War Mode is the fascinating exception to this rule. In War Mode, you are tasked with either completing a series of objectives on offense or defending against attackers trying to complete those objectives. Matches are broken down into stages (such as repair a bridge) that must be completed in a certain time frame.
This isn’t a new concept by any means, but it is a fairly new concept for this franchise. It’s fantastic from a variety standpoint, but the War Mode mission we got to play in the beta reveals some potential flaws. If you happen to go up against a team with just a few great snipers on defense, you are going to feel helpless. There are very few flanking options available (every objective forces you to adhere to a fairly restrictive set of boundaries) and the ones that are available require an amount of teamwork that is not encouraged in any other mode and, as such, rarely appears here. Instead, many players often opt to focus on their K/D ratio.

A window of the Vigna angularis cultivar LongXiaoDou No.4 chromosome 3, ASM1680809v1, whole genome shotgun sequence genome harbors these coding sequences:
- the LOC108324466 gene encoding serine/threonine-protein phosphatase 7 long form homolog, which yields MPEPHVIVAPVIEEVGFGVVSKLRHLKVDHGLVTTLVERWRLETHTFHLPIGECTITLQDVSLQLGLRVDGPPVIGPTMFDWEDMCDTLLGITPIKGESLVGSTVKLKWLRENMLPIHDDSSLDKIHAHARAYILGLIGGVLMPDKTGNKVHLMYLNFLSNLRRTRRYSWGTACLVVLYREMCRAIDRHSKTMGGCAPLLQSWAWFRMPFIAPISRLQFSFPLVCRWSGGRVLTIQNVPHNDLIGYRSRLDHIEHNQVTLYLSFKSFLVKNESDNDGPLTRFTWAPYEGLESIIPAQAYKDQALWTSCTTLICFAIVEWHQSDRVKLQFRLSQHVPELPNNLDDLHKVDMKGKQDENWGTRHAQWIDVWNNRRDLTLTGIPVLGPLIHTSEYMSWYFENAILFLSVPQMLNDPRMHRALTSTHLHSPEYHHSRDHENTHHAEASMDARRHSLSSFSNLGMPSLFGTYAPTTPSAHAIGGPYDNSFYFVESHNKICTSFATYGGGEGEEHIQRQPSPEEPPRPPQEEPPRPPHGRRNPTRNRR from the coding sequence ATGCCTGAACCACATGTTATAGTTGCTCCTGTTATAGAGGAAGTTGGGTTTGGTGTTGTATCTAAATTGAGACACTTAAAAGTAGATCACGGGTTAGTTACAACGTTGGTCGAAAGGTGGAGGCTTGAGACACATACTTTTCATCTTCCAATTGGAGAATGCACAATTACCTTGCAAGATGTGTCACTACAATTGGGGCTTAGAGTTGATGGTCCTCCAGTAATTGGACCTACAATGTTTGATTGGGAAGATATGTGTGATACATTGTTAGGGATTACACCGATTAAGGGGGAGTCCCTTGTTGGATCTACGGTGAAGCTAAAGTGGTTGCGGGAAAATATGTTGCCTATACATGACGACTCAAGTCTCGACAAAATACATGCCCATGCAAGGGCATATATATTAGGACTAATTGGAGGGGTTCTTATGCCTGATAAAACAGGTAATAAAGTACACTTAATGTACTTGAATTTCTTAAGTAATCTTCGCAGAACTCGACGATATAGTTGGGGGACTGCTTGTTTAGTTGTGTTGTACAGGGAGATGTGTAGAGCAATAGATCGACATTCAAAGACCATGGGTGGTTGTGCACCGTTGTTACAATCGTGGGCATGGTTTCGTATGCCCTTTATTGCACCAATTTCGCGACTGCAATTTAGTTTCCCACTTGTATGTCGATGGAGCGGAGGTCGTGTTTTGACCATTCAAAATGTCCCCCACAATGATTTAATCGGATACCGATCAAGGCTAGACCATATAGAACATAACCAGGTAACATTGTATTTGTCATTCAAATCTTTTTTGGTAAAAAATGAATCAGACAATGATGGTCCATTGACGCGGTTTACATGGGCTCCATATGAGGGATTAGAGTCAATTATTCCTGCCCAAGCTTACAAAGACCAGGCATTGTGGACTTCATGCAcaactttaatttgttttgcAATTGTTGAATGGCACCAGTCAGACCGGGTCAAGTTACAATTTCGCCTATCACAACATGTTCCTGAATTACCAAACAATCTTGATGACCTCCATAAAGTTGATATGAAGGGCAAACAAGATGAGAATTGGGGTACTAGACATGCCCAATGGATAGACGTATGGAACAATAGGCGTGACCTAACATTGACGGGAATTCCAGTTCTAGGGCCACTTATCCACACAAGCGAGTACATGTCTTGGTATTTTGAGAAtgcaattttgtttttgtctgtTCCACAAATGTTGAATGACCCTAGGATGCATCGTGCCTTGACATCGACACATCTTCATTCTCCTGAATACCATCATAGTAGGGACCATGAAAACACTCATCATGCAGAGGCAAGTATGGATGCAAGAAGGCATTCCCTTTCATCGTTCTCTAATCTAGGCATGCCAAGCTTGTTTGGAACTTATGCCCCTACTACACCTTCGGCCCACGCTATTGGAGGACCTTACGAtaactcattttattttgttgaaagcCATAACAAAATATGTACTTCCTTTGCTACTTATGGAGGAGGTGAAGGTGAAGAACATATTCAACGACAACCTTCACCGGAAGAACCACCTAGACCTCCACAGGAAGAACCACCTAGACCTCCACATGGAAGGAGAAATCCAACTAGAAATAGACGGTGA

It must sound like I’m quite down on WWII’s multiplayer, but that’s not exactly the case. For what it is trying to do (incorporate WWII elements into modern CoD multiplayer) it often does it well. It’s just that you need to be aware of what this game’s multiplayer has to offer. This is not a return to classic CoD combat, nor is it really a middle ground between what was and what is.
It’s easy to imagine that those who enjoy recent CoD multiplayer experiences for their run-and-gun chaos will be content with the way that WWII preserves that experience while removing some of the dodgier contributions of recent installments.
Still, with Quake Champions and LawBreakers bringing back arena combat, Overwatch still excelling at role/objective based battles, and games like Player Unknown’s Battlegrounds trying to perfect an emerging breed of survival-based tactical shooter, I do wonder if WWII will do enough to convince those who haven’t really played the series regularly since its WWII days to answer the call once more now that there are so many other options out there.